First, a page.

U.S. News & World Report has ranked the University of Arizona No. 58 among public national universities in its America’s Best Colleges 2013 issue, released today. That’s one position higher than last year. The University’s overall national ranking, among both public and private universities, climbed this year to 120 from 124.
The UA’s Eller College of Management again received high marks, holding onto its No. 24 ranking among undergraduate business programs at public and private national universities. Eller’s management information systems program maintained its No. 3 position.
The new publication also recognizes the UA as a leader in undergraduate research and creative projects in the “Programs to Look For” section, which highlights schools with outstanding programs in eight areas identified by education experts as keys to student success.
“We certainly are leaders in undergraduate research, and I’m delighted to see this recognition in U.S. News,” said Leslie Tolbert, UA senior vice president for research.
“In 1988, when the UA obtained funding from the Howard Hughes Medical Institute to fund the Undergraduate Biology Research Program, fondly referred to as UBRP, it was quite revolutionary to be bringing undergraduate students into university laboratories, not just to wash glassware or enter data into spreadsheets, but to participate in real discovery and invention.”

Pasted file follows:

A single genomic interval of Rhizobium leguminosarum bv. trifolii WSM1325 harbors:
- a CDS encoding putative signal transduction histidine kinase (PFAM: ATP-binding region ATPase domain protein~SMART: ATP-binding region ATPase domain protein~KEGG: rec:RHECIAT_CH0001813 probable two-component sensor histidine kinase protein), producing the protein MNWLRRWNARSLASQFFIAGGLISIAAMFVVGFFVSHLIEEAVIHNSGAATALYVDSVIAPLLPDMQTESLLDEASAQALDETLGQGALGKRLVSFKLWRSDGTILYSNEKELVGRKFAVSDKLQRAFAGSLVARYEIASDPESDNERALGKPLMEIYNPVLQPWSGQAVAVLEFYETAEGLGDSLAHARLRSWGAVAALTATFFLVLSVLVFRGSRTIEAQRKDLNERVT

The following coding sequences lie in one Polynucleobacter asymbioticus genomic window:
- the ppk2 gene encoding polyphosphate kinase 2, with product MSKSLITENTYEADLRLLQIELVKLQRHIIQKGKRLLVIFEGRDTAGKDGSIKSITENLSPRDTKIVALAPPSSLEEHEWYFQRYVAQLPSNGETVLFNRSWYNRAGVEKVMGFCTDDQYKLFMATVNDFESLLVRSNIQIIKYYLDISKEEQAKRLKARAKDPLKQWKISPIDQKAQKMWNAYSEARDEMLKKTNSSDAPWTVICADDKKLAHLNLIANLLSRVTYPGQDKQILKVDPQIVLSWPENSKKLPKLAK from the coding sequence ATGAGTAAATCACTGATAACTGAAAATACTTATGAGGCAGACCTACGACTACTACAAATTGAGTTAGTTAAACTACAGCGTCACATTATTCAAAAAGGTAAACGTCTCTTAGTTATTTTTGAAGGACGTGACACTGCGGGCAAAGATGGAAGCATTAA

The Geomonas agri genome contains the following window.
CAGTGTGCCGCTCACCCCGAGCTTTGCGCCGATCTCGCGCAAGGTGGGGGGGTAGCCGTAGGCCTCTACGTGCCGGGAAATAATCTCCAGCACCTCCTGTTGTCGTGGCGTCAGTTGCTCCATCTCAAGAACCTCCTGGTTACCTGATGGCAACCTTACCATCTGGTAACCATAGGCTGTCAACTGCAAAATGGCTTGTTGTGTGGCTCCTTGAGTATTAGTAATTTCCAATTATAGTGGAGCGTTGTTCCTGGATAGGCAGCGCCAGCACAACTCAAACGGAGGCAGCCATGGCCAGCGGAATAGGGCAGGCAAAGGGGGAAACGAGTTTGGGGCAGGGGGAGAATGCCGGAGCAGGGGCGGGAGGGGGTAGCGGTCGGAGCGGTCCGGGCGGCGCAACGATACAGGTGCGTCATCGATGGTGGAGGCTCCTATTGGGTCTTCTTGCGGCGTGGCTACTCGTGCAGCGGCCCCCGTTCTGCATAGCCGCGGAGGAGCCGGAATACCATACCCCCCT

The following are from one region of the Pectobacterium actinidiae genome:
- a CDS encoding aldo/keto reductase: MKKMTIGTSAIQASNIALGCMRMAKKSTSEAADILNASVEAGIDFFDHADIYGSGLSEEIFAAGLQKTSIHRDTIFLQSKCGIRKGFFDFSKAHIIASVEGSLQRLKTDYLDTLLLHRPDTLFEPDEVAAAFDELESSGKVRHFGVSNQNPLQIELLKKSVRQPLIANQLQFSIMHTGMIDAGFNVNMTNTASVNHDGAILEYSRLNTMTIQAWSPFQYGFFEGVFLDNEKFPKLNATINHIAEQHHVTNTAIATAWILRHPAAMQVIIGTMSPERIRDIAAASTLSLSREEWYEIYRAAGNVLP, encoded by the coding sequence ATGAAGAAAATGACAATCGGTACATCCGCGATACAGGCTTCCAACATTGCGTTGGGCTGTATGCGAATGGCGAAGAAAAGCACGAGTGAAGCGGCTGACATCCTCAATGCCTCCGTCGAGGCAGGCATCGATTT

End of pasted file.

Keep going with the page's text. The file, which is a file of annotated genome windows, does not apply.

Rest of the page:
“We know that engaging with faculty in this exciting way enhances student retention and prepares students to follow their curiosity, apply rational approaches to the challenges that surround them and attack complex problems with creativity and perseverance,” Tolbert said.
The College of Engineering undergraduate program was ranked No. 50 among schools in which the highest degree is a doctorate.
U.S. News & World Report ranks colleges and universities based on a number of factors. The institutions are categorized by mission, evaluated on up to 16 weighted indicators of academic excellence and then ranked against their peers based on their composite scores.
The quality measures considered for national universities and national liberal arts colleges include undergraduate academic reputation, which is based on an academic peer assessment and accounts for 22.5 percent of the overall score; graduation and retention rate (20 percent); faculty resources (20 percent); student selectivity (15 percent); financial resources (10 percent); graduation rate performance, or the difference between actual and predicted graduation rates (7.5 percent); and alumni giving (5 percent).
Highlights from the Best Colleges 2013 guidebook are available online. The guide will be on newsstands Sept. 18.